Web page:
A bright and joyful celebration of the kaleidoscope of colors in readers’ families and communities.

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A GIRL OF COLOR

A girl connects the colors of her life to the people around her in this picture book.

Young Morgan proudly states that she’s a girl of color. She points out that while she is a Black girl, that color doesn’t match her skin. Instead, her tone is golden brown, “like the sun-kissed leaves of autumn.” Her best friend is White, but her skin doesn’t look like snow—she’s peachy. On the following pages, Morgan describes how her family compares her with other colors, depending on her mood and the happiness she brings to others. She touches on the hues, patterns, and skin tones that surround her. Young’s accessible, first-person narrative, along with the clues in each of Hayden’s digital illustrations, makes this a strong selection for emergent readers. Like Young and Hayden’s previous book, I Too Allergic (2018), this title features a child advocating for herself. But in this case, the girl is pointing out the beauty of colors everywhere and encouraging readers to join her in loving that splendor. Hayden deftly depicts Morgan in a number of outfits and hairstyles, showing the huge array of expressions girls can embrace. The illustrator also offers a range of skin tones both in Morgan’s family and in her community to emphasize the uplifting message. One particularly funny image shows Morgan experimenting with bright red lipstick, to her mother’s humorous dismay.

A bright and joyful celebration of the kaleidoscope of colors in readers’ families and communities.

Pub Date: Jan. 16, 2021

ISBN: 979-8-58-776223-7

Page Count: 28

Publisher: Self

Review Posted Online: Aug. 1, 2021

Kirkus Reviews Issue: Oct. 1, 2021

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This warm family story is a splendid showcase for the combined talents of Medina, a Pura Belpré award winner, and Dominguez,...

MANGO, ABUELA, AND ME

Abuela is coming to stay with Mia and her parents. But how will they communicate if Mia speaks little Spanish and Abuela, little English? Could it be that a parrot named Mango is the solution?

The measured, evocative text describes how Mia’s español is not good enough to tell Abuela the things a grandmother should know. And Abuela’s English is too poquito to tell Mia all the stories a granddaughter wants to hear. Mia sets out to teach her Abuela English. A red feather Abuela has brought with her to remind her of a wild parrot that roosted in her mango trees back home gives Mia an idea. She and her mother buy a parrot they name Mango. And as Abuela and Mia teach Mango, and each other, to speak both Spanish and English, their “mouths [fill] with things to say.” The accompanying illustrations are charmingly executed in ink, gouache, and marker, “with a sprinkling of digital magic.” They depict a cheery urban neighborhood and a comfortable, small apartment. Readers from multigenerational immigrant families will recognize the all-too-familiar language barrier. They will also cheer for the warm and loving relationship between Abuela and Mia, which is evident in both text and illustrations even as the characters struggle to understand each other. A Spanish-language edition, Mango, Abuela, y yo, gracefully translated by Teresa Mlawer, publishes simultaneously.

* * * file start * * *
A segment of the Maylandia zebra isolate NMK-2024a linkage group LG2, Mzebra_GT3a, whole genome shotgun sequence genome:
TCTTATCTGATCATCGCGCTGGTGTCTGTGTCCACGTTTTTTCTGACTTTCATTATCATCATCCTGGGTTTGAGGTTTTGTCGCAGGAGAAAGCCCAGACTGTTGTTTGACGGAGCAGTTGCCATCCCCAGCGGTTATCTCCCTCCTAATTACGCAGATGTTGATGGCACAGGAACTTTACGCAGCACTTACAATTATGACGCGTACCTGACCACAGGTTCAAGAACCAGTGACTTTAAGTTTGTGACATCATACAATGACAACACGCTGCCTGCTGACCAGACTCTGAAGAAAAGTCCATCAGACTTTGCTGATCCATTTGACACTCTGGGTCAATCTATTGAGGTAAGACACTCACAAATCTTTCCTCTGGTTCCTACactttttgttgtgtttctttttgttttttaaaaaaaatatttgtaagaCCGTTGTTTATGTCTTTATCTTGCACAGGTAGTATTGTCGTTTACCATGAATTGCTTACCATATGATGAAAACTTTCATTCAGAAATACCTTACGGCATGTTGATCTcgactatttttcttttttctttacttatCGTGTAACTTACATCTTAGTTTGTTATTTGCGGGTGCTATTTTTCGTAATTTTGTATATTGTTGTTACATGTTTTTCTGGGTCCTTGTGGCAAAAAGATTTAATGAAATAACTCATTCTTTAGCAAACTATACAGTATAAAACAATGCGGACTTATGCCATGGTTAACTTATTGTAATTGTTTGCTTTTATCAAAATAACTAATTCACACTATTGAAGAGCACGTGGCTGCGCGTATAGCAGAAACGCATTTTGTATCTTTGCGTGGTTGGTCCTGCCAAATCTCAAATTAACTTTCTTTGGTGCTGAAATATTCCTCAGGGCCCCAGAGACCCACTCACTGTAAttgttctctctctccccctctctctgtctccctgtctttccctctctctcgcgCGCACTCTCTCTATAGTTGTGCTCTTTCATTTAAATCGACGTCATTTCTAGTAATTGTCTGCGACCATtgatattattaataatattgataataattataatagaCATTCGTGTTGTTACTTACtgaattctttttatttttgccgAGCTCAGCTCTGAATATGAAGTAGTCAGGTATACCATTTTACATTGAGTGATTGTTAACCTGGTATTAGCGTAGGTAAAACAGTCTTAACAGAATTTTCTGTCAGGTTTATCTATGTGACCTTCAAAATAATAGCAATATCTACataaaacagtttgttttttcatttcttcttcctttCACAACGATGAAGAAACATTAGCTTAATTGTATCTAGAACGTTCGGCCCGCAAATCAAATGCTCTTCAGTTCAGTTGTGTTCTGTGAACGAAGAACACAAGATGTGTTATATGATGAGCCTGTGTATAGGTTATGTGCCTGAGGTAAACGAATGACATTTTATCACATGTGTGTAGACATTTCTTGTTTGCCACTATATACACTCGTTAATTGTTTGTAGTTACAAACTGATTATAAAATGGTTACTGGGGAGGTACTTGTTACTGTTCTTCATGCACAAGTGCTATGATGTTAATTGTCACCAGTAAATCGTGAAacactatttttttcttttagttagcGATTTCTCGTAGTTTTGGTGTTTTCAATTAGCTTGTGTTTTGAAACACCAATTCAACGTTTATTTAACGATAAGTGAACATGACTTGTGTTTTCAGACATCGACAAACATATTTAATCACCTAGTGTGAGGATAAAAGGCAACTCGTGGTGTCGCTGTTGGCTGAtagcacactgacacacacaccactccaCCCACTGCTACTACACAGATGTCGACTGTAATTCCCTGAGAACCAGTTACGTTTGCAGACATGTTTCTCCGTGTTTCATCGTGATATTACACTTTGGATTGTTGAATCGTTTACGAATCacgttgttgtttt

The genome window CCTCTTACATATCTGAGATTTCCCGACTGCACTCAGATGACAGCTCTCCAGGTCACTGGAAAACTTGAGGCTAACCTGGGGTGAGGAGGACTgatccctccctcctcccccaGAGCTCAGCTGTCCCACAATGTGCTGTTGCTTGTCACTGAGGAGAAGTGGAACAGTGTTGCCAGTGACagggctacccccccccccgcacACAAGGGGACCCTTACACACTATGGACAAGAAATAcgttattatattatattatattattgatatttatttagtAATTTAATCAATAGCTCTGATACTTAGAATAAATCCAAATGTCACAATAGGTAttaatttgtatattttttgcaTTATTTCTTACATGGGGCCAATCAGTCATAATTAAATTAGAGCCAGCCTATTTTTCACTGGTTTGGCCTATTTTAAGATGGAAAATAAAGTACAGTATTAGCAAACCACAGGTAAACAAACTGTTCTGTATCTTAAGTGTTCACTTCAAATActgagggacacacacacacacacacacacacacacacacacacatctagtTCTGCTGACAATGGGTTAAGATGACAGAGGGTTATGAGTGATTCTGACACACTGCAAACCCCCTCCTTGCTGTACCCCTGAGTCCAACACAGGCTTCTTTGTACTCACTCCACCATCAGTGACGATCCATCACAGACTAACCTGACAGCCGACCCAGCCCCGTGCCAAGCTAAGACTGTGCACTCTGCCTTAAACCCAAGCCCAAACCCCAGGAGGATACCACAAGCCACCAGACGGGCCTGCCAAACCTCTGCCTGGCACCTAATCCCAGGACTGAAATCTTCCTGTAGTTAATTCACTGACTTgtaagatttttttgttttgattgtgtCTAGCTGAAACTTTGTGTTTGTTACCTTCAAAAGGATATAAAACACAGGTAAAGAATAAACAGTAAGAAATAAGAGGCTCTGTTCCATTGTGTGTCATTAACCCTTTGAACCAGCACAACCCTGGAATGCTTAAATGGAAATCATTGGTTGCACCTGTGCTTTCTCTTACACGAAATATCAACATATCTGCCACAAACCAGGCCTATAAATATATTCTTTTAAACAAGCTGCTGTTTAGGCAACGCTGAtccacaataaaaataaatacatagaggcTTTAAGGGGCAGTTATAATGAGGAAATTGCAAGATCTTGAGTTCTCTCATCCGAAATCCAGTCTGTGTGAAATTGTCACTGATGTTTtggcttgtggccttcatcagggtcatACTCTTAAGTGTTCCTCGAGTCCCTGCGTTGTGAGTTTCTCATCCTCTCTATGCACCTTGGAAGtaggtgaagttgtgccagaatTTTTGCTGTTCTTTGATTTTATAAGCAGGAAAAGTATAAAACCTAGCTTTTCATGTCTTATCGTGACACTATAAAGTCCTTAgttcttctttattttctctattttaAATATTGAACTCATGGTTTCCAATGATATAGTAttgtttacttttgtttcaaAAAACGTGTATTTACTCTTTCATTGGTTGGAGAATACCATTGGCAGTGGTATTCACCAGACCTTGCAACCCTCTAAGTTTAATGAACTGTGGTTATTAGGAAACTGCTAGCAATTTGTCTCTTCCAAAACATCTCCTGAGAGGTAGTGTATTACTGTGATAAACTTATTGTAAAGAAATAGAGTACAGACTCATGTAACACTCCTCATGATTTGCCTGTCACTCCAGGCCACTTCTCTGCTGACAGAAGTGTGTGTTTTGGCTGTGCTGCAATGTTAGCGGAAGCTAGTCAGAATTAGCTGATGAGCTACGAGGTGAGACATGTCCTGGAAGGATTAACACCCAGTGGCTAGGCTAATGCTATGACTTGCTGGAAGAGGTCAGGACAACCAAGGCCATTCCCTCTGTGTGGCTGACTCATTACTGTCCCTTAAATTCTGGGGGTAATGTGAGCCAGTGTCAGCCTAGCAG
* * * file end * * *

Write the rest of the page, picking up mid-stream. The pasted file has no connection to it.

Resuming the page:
This warm family story is a splendid showcase for the combined talents of Medina, a Pura Belpré award winner, and Dominguez, an honoree. (Picture book. 4-7)

Pub Date: Aug. 25, 2015

ISBN: 978-0-7636-6900-3

Page Count: 32

Publisher: Candlewick

Review Posted Online: April 15, 2015

Kirkus Reviews Issue: May 1, 2015

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Between its autumn and field-trip themes and the fact that not many books start countdowns from 20, this may find its way to...

PUMPKIN COUNTDOWN

A class visits the pumpkin patch, giving readers a chance to count down from 20.

At the farm, Farmer Mixenmatch gives them the tour, which includes a petting zoo, an educational area, a corn maze and a tractor ride to the pumpkin patch. Holub’s text cleverly though not always successfully rhymes each child’s name within the line: “ ‘Eighteen kids get on our bus,’ says Russ. / ‘But someone’s late,’ says Kate. / ‘Wait for me!’ calls Kiri.” Pumpkins at the tops of pages contain the numerals that match the text, allowing readers to pair them with the orange-colored, spelled-out numbers. Some of the objects proffered to count are a bit of a stretch—“Guess sixteen things we’ll see,” count 14 cars that arrived at the farm before the bus—but Smith’s artwork keeps things easy to count, except for a challenging page that asks readers to search for 17 orange items (answers are at the bottom, upside down). Strangely, Holub includes one page with nothing to count—a sign marks “15 Pumpkin Street.” Charming, multicultural round-faced characters and lots of detail encourage readers to go back through the book scouring pages for the 16 things the kids guessed they might see. Endpapers featuring a smattering of pumpkin facts round out the text.

Between its autumn and field-trip themes and the fact that not many books start countdowns from 20, this may find its way to many library shelves. (Picture book. 4-7)

Pub Date: July 1, 2012

ISBN: 978-0-8075-6660-2

Page Count: 32

Publisher: Whitman

Review Posted Online: May 16, 2012

Kirkus Reviews Issue: June 1, 2012

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